Robertson Resigns from Christian Coalition
Price, Joyce Howard, The Washington Times (Washington, DC)
Byline: Joyce Howard Price
The Rev. Pat Robertson resigned yesterday as president and board member of the Christian Coalition, the grass-roots organization he founded 12 years ago that helped make Christian conservatives a political force.
"I would rather be active in spiritual ministry than engaged in political activity anymore. . . . My active participation as a member of the Christian Coalition has come to an end," Mr. Robertson, 71, said in an interview with the Associated Press.
The religious broadcaster founded the Christian Coalition in 1989, a year after his failed bid for the Republican nomination for president.
Roberta Combs, who was elected to succeed Mr. Robertson as coalition president, served as South Carolina state director of Mr. Robertson's 1988 presidential campaign. Mrs. Combs served as executive vice president of the Christian Coalition before being elected president yesterday by the board of directors.
Mr. Robertson will focus his energies on being chairman and CEO of the Christian Broadcasting Network.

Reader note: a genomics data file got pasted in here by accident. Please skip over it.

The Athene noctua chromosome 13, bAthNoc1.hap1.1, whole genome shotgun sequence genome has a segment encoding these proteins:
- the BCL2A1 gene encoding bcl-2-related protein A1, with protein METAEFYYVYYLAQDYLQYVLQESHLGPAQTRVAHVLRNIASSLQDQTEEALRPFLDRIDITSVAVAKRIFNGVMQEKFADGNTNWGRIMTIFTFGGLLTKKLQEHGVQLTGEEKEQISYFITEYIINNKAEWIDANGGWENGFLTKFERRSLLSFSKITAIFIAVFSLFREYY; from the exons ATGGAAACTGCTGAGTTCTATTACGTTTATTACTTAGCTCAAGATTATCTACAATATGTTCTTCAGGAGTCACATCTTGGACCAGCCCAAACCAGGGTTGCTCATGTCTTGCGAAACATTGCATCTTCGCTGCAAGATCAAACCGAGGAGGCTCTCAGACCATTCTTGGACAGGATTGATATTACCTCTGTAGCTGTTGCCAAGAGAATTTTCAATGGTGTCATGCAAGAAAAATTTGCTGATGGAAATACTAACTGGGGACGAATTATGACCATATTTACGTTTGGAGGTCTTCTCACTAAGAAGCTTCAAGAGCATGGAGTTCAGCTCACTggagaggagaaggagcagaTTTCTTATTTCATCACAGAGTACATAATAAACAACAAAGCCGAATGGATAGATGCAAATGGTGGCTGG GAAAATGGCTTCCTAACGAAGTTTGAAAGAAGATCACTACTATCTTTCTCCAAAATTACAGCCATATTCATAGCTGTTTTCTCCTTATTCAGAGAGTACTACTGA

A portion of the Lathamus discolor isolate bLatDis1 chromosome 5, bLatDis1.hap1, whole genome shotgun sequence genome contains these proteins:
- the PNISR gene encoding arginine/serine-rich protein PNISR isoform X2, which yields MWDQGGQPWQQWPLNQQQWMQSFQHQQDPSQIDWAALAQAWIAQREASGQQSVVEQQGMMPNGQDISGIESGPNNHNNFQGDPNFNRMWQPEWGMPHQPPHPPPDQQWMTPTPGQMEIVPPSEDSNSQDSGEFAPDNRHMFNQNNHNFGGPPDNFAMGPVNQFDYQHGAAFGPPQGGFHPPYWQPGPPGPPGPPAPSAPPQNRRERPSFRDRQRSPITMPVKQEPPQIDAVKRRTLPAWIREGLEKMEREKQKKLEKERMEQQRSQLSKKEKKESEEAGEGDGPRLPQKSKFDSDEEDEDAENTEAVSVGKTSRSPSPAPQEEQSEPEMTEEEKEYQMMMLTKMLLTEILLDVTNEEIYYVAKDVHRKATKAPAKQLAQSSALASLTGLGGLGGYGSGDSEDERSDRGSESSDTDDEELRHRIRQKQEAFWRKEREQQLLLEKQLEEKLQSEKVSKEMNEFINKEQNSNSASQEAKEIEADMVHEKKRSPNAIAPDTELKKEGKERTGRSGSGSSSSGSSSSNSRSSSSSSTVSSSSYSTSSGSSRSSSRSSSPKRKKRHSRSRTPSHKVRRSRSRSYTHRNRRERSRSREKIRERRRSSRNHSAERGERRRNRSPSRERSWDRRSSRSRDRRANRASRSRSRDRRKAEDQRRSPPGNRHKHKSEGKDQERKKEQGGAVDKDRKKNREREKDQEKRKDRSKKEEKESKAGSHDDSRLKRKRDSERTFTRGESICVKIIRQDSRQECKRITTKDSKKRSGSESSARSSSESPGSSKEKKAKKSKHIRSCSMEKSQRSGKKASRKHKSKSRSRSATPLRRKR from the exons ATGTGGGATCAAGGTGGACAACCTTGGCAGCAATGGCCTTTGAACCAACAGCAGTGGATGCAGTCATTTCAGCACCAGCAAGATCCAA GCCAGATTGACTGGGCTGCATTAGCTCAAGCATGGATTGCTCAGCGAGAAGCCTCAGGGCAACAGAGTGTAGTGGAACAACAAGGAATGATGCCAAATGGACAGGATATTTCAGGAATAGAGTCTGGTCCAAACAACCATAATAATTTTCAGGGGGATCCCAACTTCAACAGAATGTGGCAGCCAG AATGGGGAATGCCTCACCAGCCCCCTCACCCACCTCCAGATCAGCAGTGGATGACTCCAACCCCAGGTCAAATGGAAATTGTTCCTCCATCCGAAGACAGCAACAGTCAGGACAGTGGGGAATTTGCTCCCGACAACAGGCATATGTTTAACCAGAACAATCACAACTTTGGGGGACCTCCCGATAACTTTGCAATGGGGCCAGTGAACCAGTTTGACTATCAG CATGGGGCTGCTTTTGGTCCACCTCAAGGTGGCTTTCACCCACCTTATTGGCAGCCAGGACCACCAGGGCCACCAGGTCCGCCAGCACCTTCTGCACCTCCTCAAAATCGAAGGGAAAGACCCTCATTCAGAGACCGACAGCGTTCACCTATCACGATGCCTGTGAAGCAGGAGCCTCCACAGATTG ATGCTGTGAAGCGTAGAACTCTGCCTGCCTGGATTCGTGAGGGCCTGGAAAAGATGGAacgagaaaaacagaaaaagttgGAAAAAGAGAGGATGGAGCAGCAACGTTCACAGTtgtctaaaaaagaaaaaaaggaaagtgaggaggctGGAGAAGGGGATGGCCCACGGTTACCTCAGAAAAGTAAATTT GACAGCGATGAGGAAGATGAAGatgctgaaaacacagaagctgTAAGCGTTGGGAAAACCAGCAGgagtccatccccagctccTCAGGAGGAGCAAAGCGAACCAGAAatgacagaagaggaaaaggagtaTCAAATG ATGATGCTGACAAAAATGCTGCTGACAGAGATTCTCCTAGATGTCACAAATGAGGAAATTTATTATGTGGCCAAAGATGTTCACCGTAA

The Christian Coalition spearheaded the rise of the religious right in the 1990s. It was seen as a dominant force in the 1994 congressional elections. But in recent years it has been rocked by financial debt, lawsuits, the loss of experienced political leaders and gaffes by Mr. Robertson. And there are doubts about how effective it will be under Mrs. Combs' leadership.
Marshall Wittman, who served as director of legislative affairs for the Christian Coalition during its heyday from 1993 to 1995, said yesterday: "Pat Robertson was the catalyst for the growth of the modern conservative right. But he was also one of the factors in its demise."
Mr. Robertson was widely criticized for implying on "The 700 Club" that the United States brought the September 11 terrorist attacks on itself by abandoning God.
But others with former ties to the Christian Coalition said Mr. Robertson caused a much greater stir among pro-life conservatives in his organization when he seemed to defend China's forced-abortion practices in anApril CNN interview. …